Clerk hopefuls expect fierce competition before convention
March 29, 2006
A crowded race to oversee the Summit County Clerk’s Office could thin out considerably during next month’s Democratic nominating convention in Summit County.
Two Democrats with faces familiar to county politicos are pushing to replace incumbent County Clerk Sue Follett, another Democrat. The position pays more than $76,000 per year and Park City Senior City Recorder Cindy LoPiccolo and former Summit County Clerk Kent Jones want the job.
"Somebody ought to be looking at that job. That’s not a bad little job to have out in Coalville," Summit County Republican vice chair Bruce Hough said referring to Follett’s salary.
Hough laments the GOP was unable to field a candidate in the race.
"We would have really liked to find a Republican to run for that office," he said.
Jones was a Republican when he worked as Summit County clerk from 1993 to 2002. But during the final minutes of the filing window March 17 Jones filed as a Democrat.
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"I didn’t know anything about it," Follett said. "It did surprise me, [Jones has] been a longstanding Republican."
Jones, a Henefer resident, couldn’t be reached for a comment for this story.
"That was a surprise for whatever reason, Kent decided to run as a Democrat. He probably felt that was his best route," LoPiccolo said, adding that Follett may have defeated Jones in 2002, but their resumes cannot compete with hers.
Follett was working as former Summit County Sheriff Fred Eley’s secretary when she was elected almost four years ago. She has worked for Summit County for about nine years.
"There are certain skills that are needed to keep that office up to date, in line with everything that is occurring," LoPiccolo said touting her experience as a "certified municipal clerk." "I’m not thinking that Sue has had that training."
Whether its during the convention in April or the primary election June 27, whoever local Democrats nominate for clerk could face Park City resident Kathy Dopp, a member of the Desert Green Party, in the general election, Nov. 7.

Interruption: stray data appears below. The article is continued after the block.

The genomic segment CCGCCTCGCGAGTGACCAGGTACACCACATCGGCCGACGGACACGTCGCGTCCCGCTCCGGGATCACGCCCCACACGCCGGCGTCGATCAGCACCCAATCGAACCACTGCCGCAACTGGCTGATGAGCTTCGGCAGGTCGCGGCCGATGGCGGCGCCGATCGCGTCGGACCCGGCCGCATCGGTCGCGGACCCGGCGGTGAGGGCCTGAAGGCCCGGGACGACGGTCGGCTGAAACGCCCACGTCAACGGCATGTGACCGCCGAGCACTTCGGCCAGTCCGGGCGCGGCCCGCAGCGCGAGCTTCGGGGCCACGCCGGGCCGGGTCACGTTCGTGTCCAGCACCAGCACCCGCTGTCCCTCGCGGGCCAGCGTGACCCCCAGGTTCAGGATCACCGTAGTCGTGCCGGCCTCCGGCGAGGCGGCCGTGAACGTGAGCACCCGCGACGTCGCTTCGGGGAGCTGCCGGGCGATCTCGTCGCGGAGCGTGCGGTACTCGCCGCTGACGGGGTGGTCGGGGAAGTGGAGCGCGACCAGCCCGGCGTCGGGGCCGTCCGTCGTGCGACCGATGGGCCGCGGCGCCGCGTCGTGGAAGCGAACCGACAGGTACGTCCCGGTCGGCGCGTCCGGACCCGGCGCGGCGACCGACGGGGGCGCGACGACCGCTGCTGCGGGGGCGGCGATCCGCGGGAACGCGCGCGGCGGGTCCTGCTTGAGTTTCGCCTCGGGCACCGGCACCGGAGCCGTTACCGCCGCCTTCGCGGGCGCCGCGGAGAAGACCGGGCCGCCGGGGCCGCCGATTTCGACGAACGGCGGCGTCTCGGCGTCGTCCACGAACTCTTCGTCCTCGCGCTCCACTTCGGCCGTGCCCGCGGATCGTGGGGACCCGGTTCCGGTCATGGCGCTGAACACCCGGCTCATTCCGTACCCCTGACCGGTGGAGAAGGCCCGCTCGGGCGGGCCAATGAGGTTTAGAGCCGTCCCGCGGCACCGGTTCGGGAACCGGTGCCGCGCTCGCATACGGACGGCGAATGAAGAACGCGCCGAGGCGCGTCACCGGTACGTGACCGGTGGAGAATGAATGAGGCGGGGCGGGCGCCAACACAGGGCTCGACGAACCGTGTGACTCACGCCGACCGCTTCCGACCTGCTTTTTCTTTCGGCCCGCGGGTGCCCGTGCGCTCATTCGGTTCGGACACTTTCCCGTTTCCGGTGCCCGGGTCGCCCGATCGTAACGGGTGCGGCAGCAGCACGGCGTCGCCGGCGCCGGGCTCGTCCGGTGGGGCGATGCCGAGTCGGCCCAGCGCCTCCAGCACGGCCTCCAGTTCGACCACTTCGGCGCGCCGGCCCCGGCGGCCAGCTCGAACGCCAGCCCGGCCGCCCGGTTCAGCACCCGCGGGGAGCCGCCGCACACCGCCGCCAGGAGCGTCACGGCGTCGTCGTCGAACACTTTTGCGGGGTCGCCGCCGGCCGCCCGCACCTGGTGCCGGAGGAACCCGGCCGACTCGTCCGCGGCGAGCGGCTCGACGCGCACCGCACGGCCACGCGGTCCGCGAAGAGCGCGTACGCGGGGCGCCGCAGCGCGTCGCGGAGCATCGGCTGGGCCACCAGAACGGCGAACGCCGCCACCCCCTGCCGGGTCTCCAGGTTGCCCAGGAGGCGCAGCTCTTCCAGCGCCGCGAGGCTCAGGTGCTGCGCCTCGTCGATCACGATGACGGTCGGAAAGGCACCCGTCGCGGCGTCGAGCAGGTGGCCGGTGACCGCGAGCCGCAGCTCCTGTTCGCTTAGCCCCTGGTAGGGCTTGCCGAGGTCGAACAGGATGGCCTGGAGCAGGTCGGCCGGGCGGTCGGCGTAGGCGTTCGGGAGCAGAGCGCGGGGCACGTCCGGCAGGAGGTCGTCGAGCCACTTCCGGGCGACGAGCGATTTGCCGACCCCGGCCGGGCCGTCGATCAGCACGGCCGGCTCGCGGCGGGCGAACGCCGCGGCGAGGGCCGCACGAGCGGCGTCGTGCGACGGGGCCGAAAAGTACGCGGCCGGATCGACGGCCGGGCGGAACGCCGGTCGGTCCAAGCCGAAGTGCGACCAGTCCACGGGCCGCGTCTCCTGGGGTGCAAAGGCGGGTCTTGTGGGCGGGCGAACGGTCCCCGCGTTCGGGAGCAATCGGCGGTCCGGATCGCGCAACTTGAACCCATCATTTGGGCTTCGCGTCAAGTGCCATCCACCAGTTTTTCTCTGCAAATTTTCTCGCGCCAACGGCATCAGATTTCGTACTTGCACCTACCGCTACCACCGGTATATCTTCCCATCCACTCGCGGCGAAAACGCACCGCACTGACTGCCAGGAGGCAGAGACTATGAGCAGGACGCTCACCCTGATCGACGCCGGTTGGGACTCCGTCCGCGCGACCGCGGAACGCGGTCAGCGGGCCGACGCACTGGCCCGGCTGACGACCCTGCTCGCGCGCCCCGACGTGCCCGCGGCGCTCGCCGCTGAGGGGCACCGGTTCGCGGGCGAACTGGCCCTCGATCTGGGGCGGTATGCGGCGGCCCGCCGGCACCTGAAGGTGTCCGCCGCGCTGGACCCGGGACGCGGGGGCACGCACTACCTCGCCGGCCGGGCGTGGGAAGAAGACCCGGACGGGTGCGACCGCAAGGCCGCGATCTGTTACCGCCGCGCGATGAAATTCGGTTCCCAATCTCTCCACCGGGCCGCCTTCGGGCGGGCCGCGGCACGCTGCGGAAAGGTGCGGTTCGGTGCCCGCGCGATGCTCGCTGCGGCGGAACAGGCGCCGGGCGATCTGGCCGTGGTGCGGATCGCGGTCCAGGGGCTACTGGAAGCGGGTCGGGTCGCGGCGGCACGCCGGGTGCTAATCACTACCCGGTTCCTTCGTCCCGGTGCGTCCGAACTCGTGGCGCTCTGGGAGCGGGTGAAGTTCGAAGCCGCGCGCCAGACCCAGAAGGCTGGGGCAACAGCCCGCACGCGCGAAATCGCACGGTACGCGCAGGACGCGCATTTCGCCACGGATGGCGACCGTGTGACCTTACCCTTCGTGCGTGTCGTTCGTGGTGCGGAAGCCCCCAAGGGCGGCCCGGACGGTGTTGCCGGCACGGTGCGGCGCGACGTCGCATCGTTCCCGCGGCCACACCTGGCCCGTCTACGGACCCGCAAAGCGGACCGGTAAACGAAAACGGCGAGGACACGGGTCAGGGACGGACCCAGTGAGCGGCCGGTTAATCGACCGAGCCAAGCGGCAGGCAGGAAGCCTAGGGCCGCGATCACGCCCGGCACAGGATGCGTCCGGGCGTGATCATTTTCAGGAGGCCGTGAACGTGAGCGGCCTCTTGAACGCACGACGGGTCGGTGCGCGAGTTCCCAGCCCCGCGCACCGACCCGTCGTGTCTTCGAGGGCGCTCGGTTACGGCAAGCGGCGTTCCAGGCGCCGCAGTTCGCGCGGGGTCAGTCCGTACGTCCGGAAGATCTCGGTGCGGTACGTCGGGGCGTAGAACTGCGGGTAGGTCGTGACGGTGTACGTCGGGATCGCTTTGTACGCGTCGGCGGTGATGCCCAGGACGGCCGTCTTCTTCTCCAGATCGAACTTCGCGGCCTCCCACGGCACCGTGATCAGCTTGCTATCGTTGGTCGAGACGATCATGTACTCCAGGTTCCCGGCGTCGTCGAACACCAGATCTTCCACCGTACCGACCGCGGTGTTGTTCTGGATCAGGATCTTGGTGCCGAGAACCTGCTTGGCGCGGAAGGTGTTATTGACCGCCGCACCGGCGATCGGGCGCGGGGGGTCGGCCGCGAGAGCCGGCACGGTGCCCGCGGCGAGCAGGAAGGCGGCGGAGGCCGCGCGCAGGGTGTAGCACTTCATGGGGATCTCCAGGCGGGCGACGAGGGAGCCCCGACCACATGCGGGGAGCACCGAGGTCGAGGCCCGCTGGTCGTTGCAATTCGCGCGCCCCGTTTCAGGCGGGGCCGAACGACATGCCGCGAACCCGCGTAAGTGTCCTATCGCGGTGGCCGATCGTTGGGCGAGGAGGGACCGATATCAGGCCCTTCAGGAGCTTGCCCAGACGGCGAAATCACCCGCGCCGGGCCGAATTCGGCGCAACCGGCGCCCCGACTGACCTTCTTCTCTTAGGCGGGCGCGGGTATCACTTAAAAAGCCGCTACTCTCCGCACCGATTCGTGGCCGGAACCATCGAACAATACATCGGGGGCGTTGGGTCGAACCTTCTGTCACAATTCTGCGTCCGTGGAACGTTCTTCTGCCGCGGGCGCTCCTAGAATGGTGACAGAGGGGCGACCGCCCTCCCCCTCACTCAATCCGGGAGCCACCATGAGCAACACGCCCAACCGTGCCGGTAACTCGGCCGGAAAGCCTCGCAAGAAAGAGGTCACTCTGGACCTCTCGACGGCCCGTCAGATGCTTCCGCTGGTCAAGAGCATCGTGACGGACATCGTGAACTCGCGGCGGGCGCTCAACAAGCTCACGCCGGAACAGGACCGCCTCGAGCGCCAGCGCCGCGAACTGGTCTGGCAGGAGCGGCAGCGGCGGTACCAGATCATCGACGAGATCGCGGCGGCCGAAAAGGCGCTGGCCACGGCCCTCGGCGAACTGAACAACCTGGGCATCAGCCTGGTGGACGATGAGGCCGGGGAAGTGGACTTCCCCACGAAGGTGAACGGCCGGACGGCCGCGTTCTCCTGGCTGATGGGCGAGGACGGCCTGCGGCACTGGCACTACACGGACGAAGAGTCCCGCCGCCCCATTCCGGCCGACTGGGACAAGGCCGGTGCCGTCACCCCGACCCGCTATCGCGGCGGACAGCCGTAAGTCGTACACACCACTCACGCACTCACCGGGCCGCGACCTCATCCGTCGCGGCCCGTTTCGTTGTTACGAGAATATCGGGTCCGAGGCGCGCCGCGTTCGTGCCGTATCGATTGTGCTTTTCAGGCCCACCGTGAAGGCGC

During the convention, LoPiccolo, Jones and Follett will try to garner 60 percent of county delegates’ support to eliminate the other Democrats and avoid a face off in this summer’s primary.
"I’m running on my abilities," said LoPiccolo, a Silver Summit resident. "If there was a fair comparison of qualifications, experience and skills, then it would definitely be clear."
She has worked as a recorder in the Park City Municipal legal department for nine years and before that was employed as a deputy city clerk in Thousand Oaks, Calif.
Much of the clerk’s duties involve administering elections in the county and her experience best suits her for challenges posed by electronic voting machines recently purchased by the Summit County Commission. The troubled Diebold touch-screen machines, which have been the subject of scrutiny in precincts around the nation, will be used in county elections this year for the first time.
"They have to be checked, tested, run through the whole checklist of things that need to be done to ensure those machines are operating correctly," LoPiccolo said. "Here [Follett has] got new machines and she has the responsibility I think there has to be rigorous things that are being done to make sure they are operable."
North Summit resident Follett, however, says she has more experience working with the electronic voting machines than all other candidates in the race.
"All of us have had experience with [government-records access], of course anyone can learn new software, but for the last three years, the elections have been a big issue and I do have that knowledge," Follett said.
Also, among her first-term accomplishments, Follett boasts the codification of county laws and the revamping of Summit County’s business-license fees to comply with state statutes.
Though, Follett says she has drawn opponents in the business and non-profit communities because of stricter enforcement measures initiated against those who violate the terms of their beer and business licenses.
"We’re taking businesses to court that have not secured their licenses, non-profit organizations have been cited for not obtaining a proper beer license for their event," she said. "That’s the biggest rumblings I’ve heard, but that’s pro-activity and that’s just my office enforcing the county and the state laws."